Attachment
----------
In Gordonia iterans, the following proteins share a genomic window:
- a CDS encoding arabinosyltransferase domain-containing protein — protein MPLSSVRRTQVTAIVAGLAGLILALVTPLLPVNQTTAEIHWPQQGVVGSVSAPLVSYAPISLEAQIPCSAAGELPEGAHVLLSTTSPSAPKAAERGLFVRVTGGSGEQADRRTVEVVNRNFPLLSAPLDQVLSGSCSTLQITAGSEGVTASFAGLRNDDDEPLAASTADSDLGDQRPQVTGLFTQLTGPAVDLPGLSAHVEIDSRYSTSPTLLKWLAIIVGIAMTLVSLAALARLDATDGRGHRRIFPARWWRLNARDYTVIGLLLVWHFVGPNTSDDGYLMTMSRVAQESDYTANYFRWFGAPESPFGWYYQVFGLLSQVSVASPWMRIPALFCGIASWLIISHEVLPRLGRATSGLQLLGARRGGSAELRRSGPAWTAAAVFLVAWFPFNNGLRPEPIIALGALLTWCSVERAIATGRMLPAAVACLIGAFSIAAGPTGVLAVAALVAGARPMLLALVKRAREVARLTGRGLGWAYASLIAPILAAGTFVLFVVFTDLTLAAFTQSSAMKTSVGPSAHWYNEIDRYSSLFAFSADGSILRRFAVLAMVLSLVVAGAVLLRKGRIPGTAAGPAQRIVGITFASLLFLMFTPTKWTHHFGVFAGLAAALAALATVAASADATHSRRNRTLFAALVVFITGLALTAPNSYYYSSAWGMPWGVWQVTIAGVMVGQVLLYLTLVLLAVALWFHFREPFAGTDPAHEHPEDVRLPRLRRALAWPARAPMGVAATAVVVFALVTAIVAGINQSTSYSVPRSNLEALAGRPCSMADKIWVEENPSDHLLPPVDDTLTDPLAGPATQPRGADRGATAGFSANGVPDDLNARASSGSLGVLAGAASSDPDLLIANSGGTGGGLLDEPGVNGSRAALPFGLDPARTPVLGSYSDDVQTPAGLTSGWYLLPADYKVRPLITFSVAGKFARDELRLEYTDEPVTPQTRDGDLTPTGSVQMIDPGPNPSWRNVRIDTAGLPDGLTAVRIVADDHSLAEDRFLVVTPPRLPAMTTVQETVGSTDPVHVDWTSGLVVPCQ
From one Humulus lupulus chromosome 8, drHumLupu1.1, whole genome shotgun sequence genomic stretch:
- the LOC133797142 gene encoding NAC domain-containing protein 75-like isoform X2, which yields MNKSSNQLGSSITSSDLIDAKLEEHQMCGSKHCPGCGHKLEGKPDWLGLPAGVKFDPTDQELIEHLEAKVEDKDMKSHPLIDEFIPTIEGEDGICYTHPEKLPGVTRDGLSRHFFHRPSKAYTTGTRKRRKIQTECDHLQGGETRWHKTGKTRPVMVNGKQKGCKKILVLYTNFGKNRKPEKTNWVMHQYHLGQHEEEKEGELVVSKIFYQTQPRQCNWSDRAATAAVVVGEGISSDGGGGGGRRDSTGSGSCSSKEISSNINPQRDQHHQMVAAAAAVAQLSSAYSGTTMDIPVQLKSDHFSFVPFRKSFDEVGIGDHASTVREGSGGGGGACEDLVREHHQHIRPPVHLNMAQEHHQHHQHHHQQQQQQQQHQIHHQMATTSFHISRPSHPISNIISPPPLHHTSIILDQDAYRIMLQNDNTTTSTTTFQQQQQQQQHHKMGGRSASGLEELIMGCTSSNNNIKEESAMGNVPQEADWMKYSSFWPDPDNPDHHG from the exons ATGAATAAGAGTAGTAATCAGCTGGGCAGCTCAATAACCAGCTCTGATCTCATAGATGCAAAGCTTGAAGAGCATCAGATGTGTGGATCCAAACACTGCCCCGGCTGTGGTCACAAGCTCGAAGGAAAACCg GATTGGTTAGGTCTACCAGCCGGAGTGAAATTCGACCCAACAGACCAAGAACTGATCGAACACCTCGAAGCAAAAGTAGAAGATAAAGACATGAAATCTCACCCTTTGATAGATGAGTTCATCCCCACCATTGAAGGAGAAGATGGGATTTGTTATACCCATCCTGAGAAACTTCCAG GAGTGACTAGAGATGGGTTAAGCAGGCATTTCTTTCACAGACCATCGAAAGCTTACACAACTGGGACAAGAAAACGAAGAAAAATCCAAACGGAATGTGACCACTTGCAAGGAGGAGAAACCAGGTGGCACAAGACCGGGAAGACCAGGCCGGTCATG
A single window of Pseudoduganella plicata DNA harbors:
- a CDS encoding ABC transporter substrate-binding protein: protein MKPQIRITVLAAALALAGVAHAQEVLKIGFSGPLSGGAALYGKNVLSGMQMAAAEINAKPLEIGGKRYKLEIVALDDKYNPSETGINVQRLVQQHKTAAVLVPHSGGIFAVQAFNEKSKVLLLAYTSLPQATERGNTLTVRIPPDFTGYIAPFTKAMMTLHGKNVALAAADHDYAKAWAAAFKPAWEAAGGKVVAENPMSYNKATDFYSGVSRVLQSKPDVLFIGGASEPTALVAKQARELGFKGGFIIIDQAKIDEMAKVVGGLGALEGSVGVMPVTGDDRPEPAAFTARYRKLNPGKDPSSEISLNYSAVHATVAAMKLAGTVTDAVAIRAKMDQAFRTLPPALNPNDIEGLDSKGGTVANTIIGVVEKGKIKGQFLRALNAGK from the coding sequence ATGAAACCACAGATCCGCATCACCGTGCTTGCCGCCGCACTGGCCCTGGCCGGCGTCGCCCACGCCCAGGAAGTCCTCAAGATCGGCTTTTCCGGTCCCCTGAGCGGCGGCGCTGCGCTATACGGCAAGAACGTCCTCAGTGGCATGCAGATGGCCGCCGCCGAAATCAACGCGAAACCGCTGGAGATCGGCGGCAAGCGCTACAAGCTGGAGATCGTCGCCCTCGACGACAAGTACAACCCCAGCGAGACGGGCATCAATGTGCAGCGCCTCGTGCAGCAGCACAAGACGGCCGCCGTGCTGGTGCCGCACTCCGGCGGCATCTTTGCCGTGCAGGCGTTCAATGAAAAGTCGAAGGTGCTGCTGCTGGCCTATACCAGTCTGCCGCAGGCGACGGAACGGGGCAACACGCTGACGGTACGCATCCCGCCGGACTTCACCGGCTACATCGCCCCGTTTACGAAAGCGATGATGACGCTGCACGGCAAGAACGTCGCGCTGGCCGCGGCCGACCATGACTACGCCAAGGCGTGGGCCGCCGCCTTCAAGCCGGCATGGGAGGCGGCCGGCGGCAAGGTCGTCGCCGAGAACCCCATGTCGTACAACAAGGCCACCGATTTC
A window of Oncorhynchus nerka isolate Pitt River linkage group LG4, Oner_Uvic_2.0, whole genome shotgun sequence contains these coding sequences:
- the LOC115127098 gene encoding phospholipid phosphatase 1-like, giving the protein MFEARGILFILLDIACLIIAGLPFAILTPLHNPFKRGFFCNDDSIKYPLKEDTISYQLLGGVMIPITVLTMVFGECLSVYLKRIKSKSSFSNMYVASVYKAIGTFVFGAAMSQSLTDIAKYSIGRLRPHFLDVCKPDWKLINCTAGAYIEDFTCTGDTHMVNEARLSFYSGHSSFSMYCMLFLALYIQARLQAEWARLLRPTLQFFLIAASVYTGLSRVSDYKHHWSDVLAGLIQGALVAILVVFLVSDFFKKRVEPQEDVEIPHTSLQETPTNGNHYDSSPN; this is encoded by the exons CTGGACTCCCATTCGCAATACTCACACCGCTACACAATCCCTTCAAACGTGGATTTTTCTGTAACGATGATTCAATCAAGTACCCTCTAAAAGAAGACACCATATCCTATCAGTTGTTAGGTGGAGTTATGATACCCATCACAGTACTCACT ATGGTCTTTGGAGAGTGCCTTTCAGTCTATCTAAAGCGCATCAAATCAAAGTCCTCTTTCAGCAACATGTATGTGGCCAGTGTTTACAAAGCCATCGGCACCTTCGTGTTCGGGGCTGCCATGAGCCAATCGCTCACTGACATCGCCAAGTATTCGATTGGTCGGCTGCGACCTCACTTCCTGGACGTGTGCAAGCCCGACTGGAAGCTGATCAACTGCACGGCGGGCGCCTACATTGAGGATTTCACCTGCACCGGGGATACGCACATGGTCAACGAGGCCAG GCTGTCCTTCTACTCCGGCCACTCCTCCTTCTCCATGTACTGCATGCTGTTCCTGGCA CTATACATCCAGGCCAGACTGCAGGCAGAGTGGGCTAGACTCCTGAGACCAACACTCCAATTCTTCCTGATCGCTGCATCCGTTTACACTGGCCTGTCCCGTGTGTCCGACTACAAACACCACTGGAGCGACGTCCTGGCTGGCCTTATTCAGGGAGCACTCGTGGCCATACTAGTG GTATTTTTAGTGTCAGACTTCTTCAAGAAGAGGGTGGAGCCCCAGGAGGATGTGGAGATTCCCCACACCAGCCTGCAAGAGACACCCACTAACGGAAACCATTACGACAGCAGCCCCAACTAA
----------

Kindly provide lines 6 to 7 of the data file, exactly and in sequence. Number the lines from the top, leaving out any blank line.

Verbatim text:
- a CDS encoding ABC transporter substrate-binding protein: protein MKPQIRITVLAAALALAGVAHAQEVLKIGFSGPLSGGAALYGKNVLSGMQMAAAEINAKPLEIGGKRYKLEIVALDDKYNPSETGINVQRLVQQHKTAAVLVPHSGGIFAVQAFNEKSKVLLLAYTSLPQATERGNTLTVRIPPDFTGYIAPFTKAMMTLHGKNVALAAADHDYAKAWAAAFKPAWEAAGGKVVAENPMSYNKATDFYSGVSRVLQSKPDVLFIGGASEPTALVAKQARELGFKGGFIIIDQAKIDEMAKVVGGLGALEGSVGVMPVTGDDRPEPAAFTARYRKLNPGKDPSSEISLNYSAVHATVAAMKLAGTVTDAVAIRAKMDQAFRTLPPALNPNDIEGLDSKGGTVANTIIGVVEKGKIKGQFLRALNAGK from the coding sequence ATGAAACCACAGATCCGCATCACCGTGCTTGCCGCCGCACTGGCCCTGGCCGGCGTCGCCCACGCCCAGGAAGTCCTCAAGATCGGCTTTTCCGGTCCCCTGAGCGGCGGCGCTGCGCTATACGGCAAGAACGTCCTCAGTGGCATGCAGATGGCCGCCGCCGAAATCAACGCGAAACCGCTGGAGATCGGCGGCAAGCGCTACAAGCTGGAGATCGTCGCCCTCGACGACAAGTACAACCCCAGCGAGACGGGCATCAATGTGCAGCGCCTCGTGCAGCAGCACAAGACGGCCGCCGTGCTGGTGCCGCACTCCGGCGGCATCTTTGCCGTGCAGGCGTTCAATGAAAAGTCGAAGGTGCTGCTGCTGGCCTATACCAGTCTGCCGCAGGCGACGGAACGGGGCAACACGCTGACGGTACGCATCCCGCCGGACTTCACCGGCTACATCGCCCCGTTTACGAAAGCGATGATGACGCTGCACGGCAAGAACGTCGCGCTGGCCGCGGCCGACCATGACTACGCCAAGGCGTGGGCCGCCGCCTTCAAGCCGGCATGGGAGGCGGCCGGCGGCAAGGTCGTCGCCGAGAACCCCATGTCGTACAACAAGGCCACCGATTTC
A window of Oncorhynchus nerka isolate Pitt River linkage group LG4, Oner_Uvic_2.0, whole genome shotgun sequence contains these coding sequences: